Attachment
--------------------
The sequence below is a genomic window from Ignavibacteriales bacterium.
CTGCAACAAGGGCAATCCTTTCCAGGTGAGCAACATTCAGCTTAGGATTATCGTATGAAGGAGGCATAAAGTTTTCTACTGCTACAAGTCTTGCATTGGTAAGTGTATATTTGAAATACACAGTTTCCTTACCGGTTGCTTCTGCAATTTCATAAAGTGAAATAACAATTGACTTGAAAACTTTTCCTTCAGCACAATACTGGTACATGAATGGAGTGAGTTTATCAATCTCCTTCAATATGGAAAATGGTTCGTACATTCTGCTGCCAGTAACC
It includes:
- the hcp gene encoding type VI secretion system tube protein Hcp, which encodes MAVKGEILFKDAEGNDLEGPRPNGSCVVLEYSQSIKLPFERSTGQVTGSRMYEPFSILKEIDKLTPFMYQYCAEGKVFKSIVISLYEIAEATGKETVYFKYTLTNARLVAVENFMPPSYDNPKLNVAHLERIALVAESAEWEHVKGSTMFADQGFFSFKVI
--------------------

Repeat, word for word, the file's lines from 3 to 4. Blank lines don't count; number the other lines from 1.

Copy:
It includes:
- the hcp gene encoding type VI secretion system tube protein Hcp, which encodes MAVKGEILFKDAEGNDLEGPRPNGSCVVLEYSQSIKLPFERSTGQVTGSRMYEPFSILKEIDKLTPFMYQYCAEGKVFKSIVISLYEIAEATGKETVYFKYTLTNARLVAVENFMPPSYDNPKLNVAHLERIALVAESAEWEHVKGSTMFADQGFFSFKVI